Talking Points: Who Am I to Judge?

The Talking Points memo this evening is about anger, outrage, and entitlement.

The war crime questions surrounding former Senator Bob Kerrey are bringing out some powerful emotions and anger at the press is at the top of the list. Kerrey himself has said that the press is attacking him and this country, his words thereby fueling an explosive situation.

After hearing our report, Master Sergeant John Anderson, who lives in Spartanburg, South Carolina, writes:

"Bill, as a Vietnam veteran, you let me down. You practically called Mr. Kerrey a murderer. What are your qualifications to judge him? Where were you in 1969?"

Well, let's walk through this, sergeant. First, the argument that you can't evaluate a situation because you did not experience it is bogus and dangerous. That's the same tired drumbeat that substance abusers, violent criminals and others in dubious circumstances use all the time. You don't understand because you haven't lived it, so how can you hold me accountable? I'm sure you see the fallacy in that.

The truth is that all Americans are supposed to be held accountable for their actions, no matter what those actions are. Second, even though it's not relevant to my reporting on this issue, I saw plenty of nasty war stuff in South and Central America, including civilian massacres. I am qualified and trained to evaluate information, and that's why The Factor is successful. I've been to Vietnam, and I've studied the situation there in depth.

Third, I came nowhere near calling Senator Kerrey a murderer. In fact, I'm sympathetic to him. If he and his squad returned fire and civilians died, that is within the bounds of war. If he lined up civilians, however, and killed them, something he denies, then he's guilty.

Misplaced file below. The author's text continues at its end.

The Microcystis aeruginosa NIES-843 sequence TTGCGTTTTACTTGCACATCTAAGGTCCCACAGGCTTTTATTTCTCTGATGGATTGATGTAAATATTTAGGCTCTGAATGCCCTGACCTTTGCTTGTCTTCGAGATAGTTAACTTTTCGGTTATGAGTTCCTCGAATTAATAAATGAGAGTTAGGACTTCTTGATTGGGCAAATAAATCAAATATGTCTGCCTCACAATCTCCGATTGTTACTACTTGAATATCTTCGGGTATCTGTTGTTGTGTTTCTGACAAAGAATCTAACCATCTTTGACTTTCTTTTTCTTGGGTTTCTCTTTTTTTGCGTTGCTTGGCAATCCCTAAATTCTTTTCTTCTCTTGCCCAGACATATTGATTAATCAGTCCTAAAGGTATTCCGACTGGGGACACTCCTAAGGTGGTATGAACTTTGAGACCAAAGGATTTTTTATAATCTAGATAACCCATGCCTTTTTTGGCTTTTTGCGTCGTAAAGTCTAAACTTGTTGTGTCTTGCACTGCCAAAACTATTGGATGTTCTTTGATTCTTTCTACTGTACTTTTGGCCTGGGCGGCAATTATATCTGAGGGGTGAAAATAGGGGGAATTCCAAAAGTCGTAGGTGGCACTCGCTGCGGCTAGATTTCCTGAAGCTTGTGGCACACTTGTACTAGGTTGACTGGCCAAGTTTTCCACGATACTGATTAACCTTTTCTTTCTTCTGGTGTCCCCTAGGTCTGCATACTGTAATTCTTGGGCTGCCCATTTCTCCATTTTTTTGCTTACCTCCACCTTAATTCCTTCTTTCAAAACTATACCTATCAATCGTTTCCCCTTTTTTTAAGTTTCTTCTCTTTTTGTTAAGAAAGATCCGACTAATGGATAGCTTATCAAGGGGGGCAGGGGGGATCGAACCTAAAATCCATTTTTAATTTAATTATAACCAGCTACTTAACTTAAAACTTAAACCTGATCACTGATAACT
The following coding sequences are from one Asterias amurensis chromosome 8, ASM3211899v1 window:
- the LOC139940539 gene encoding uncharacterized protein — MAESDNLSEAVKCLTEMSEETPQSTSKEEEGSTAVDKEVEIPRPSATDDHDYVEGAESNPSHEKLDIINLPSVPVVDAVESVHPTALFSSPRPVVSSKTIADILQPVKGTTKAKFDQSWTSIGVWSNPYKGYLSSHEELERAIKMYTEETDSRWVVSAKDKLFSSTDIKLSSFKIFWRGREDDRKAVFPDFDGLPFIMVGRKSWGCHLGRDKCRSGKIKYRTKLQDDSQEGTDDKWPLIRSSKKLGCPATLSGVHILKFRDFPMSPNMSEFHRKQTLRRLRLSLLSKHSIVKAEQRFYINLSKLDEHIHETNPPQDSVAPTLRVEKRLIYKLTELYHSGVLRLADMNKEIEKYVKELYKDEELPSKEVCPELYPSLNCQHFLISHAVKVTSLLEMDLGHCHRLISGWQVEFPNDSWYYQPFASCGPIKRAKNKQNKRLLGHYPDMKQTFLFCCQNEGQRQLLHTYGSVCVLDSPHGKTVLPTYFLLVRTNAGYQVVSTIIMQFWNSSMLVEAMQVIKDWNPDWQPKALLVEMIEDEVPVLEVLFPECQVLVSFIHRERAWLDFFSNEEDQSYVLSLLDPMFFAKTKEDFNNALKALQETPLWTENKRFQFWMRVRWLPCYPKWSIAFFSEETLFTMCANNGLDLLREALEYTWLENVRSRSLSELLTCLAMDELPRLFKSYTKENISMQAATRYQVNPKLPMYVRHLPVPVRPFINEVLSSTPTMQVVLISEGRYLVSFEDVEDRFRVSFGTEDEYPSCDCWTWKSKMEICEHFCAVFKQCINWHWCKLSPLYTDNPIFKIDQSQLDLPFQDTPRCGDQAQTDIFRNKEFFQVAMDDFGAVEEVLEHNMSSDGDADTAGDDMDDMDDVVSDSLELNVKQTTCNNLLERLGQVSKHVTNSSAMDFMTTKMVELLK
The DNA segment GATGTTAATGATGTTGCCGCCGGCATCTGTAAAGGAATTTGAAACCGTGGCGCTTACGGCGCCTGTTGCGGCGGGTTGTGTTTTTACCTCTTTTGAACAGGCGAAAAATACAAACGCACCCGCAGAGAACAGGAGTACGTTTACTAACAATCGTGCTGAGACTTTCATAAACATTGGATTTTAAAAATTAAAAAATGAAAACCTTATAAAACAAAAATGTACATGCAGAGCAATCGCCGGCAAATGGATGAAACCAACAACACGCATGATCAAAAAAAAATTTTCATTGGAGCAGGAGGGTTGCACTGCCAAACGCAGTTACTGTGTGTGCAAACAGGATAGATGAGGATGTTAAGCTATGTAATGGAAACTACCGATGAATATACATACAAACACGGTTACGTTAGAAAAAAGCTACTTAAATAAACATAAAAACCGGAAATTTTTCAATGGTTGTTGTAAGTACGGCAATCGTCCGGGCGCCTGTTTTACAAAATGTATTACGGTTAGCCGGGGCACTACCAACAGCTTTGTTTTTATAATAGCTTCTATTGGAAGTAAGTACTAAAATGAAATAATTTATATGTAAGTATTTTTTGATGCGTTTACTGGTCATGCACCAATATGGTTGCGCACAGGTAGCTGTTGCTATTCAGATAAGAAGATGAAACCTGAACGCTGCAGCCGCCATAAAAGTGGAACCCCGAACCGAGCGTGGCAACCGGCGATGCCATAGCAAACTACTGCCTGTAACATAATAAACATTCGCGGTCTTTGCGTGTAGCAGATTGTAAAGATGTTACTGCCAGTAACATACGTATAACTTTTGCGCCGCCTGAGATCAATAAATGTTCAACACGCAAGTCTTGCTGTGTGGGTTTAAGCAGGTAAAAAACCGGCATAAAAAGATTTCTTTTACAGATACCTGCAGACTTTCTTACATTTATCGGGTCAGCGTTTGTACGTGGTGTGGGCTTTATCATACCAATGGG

As I said last night, right now if I were on a Kerrey jury, I'd acquit him. It is disserving, sergeant, that you and some other military people are angry that story is even being reported. It is certainly newsworthy, and the truth should be known.

No American has a right to indiscriminate behavior, not Bill Clinton, not Jesse Jackson, not Vietnam veterans. If you do something wrong, the system has a right to call you on it. All clear-thinking Americans know that the brave people who served in Vietnam were shafted by the powerful. There is simply no excuse for Lyndon Johnson and the Pentagon's conduct during that war. They put mostly working-class Americans at huge risk and would not protect them with the full power of America's war machine. That was criminal in my opinion.

At this point, I'm going to defend Bob Kerrey and his squad because I'm willing to give them the benefit of the doubt. But if the senator and his guys did line up women and children and kill them, that is a far, far different story.

That's the Memo.

Most Ridiculous Item of the Day

The ridiculous item involves the McDonald's restaurant chain in Europe.

They have attached some little cafes to some McDonald's buildings. That's because under their socialist systems over there in Europe, many Europeans have plenty of time to smell the latte and sip and chat the day away.

But now McDonald's is bringing the cafe concept to Chicago, so you can get a mocha decaf with your fries in the Windy City. Can't you just see that old Ronald munching on a scone? Could be ridiculous.

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